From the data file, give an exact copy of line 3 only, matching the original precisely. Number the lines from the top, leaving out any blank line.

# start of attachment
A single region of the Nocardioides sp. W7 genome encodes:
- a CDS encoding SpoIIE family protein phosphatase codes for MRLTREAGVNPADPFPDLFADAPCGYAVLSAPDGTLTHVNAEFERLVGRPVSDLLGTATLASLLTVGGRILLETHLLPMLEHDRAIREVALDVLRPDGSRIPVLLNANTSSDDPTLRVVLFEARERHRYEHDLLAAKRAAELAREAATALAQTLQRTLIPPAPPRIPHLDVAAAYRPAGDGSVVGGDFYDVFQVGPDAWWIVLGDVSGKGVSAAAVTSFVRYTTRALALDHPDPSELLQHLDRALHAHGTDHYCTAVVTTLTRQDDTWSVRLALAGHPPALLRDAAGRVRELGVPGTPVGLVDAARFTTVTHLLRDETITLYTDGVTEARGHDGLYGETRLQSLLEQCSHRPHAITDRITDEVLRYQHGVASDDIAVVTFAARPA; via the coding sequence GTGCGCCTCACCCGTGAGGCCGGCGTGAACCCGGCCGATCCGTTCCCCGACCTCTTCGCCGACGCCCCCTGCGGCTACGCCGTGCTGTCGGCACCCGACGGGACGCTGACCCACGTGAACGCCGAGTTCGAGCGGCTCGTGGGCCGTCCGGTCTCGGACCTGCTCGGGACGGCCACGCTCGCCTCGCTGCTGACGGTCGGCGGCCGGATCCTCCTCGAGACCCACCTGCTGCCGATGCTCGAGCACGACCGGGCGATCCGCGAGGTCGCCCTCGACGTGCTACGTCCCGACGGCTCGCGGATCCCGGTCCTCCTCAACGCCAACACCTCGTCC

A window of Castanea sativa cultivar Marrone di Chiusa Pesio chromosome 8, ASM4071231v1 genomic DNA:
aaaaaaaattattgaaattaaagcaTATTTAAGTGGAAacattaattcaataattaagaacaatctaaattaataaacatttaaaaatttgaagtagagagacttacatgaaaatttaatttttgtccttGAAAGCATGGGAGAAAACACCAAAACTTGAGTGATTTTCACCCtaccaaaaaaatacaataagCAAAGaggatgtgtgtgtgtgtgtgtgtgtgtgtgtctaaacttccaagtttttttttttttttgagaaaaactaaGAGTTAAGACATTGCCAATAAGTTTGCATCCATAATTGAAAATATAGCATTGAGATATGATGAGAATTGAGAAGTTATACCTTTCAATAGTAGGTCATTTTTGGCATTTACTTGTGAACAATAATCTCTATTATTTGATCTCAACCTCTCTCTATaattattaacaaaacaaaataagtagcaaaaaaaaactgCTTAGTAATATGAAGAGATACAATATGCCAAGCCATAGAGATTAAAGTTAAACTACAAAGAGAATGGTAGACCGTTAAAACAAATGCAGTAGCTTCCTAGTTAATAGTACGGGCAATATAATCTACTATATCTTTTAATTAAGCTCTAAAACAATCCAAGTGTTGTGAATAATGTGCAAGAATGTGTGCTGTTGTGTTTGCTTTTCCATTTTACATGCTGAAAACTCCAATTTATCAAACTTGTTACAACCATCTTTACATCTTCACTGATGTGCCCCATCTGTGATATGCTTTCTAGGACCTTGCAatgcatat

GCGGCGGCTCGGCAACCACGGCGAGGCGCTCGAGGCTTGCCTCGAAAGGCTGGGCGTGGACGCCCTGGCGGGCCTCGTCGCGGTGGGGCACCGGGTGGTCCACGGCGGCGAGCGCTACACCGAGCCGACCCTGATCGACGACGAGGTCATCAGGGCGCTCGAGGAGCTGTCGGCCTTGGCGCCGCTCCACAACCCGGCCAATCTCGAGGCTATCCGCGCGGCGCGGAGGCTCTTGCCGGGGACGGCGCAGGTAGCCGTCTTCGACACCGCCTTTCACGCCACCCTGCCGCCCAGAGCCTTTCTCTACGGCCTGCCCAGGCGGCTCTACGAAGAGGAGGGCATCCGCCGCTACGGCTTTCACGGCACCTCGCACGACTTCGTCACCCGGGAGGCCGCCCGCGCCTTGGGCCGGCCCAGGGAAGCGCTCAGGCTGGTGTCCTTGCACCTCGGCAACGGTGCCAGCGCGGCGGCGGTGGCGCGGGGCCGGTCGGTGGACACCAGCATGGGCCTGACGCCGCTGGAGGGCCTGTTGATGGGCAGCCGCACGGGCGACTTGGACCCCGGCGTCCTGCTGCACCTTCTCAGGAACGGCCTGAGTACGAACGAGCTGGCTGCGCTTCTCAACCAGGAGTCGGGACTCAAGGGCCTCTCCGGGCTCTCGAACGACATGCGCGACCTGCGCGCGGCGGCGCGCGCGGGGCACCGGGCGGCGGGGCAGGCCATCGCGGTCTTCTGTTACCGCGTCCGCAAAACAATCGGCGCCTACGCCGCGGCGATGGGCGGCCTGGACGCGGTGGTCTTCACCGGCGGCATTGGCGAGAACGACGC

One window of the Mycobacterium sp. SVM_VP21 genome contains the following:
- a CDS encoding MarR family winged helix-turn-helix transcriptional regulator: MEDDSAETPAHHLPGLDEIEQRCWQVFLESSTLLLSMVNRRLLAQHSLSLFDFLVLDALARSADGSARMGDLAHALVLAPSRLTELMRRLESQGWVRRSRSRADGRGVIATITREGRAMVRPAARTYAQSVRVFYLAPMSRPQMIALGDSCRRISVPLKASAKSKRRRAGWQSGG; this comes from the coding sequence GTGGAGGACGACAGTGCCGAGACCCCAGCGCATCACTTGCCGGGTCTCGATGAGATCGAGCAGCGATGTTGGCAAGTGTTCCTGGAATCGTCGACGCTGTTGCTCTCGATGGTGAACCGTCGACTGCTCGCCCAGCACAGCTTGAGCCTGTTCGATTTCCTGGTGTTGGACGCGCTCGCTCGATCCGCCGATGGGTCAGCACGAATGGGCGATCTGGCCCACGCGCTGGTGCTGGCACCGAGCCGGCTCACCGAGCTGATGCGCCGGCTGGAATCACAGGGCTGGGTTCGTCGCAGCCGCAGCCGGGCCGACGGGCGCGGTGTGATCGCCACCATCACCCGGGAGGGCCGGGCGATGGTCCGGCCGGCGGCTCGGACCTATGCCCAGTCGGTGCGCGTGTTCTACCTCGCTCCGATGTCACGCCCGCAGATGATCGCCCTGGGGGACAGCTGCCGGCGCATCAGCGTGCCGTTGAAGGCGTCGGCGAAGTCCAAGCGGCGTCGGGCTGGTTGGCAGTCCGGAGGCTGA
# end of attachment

A window of Castanea sativa cultivar Marrone di Chiusa Pesio chromosome 8, ASM4071231v1 genomic DNA: